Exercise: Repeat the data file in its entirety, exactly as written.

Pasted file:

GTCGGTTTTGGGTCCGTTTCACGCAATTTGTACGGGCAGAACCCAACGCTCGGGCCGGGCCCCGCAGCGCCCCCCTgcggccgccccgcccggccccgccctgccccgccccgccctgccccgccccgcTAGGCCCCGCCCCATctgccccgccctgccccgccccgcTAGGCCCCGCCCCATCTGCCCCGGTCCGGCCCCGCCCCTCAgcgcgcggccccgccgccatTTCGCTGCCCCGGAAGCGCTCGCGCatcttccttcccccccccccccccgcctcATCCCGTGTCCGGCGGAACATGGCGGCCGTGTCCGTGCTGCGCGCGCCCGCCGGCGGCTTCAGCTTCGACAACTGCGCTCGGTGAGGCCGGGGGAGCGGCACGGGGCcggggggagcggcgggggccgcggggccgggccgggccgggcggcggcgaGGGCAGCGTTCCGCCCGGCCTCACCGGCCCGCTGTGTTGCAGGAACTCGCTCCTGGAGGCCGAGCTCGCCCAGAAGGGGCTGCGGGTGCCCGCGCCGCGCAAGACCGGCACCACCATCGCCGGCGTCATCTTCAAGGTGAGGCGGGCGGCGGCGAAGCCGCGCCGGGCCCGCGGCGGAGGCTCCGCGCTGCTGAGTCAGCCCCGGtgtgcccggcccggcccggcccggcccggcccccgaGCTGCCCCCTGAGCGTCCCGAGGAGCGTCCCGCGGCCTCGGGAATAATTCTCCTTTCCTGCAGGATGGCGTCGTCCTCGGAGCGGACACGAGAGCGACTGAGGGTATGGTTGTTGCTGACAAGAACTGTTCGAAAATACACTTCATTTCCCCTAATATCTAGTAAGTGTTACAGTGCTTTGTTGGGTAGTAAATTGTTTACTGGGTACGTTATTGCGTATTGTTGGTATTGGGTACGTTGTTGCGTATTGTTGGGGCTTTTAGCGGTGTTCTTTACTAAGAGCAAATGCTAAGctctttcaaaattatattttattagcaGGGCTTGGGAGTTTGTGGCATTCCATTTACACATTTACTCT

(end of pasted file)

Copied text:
GTCGGTTTTGGGTCCGTTTCACGCAATTTGTACGGGCAGAACCCAACGCTCGGGCCGGGCCCCGCAGCGCCCCCCTgcggccgccccgcccggccccgccctgccccgccccgccctgccccgccccgcTAGGCCCCGCCCCATctgccccgccctgccccgccccgcTAGGCCCCGCCCCATCTGCCCCGGTCCGGCCCCGCCCCTCAgcgcgcggccccgccgccatTTCGCTGCCCCGGAAGCGCTCGCGCatcttccttcccccccccccccccgcctcATCCCGTGTCCGGCGGAACATGGCGGCCGTGTCCGTGCTGCGCGCGCCCGCCGGCGGCTTCAGCTTCGACAACTGCGCTCGGTGAGGCCGGGGGAGCGGCACGGGGCcggggggagcggcgggggccgcggggccgggccgggccgggcggcggcgaGGGCAGCGTTCCGCCCGGCCTCACCGGCCCGCTGTGTTGCAGGAACTCGCTCCTGGAGGCCGAGCTCGCCCAGAAGGGGCTGCGGGTGCCCGCGCCGCGCAAGACCGGCACCACCATCGCCGGCGTCATCTTCAAGGTGAGGCGGGCGGCGGCGAAGCCGCGCCGGGCCCGCGGCGGAGGCTCCGCGCTGCTGAGTCAGCCCCGGtgtgcccggcccggcccggcccggcccggcccccgaGCTGCCCCCTGAGCGTCCCGAGGAGCGTCCCGCGGCCTCGGGAATAATTCTCCTTTCCTGCAGGATGGCGTCGTCCTCGGAGCGGACACGAGAGCGACTGAGGGTATGGTTGTTGCTGACAAGAACTGTTCGAAAATACACTTCATTTCCCCTAATATCTAGTAAGTGTTACAGTGCTTTGTTGGGTAGTAAATTGTTTACTGGGTACGTTATTGCGTATTGTTGGTATTGGGTACGTTGTTGCGTATTGTTGGGGCTTTTAGCGGTGTTCTTTACTAAGAGCAAATGCTAAGctctttcaaaattatattttattagcaGGGCTTGGGAGTTTGTGGCATTCCATTTACACATTTACTCT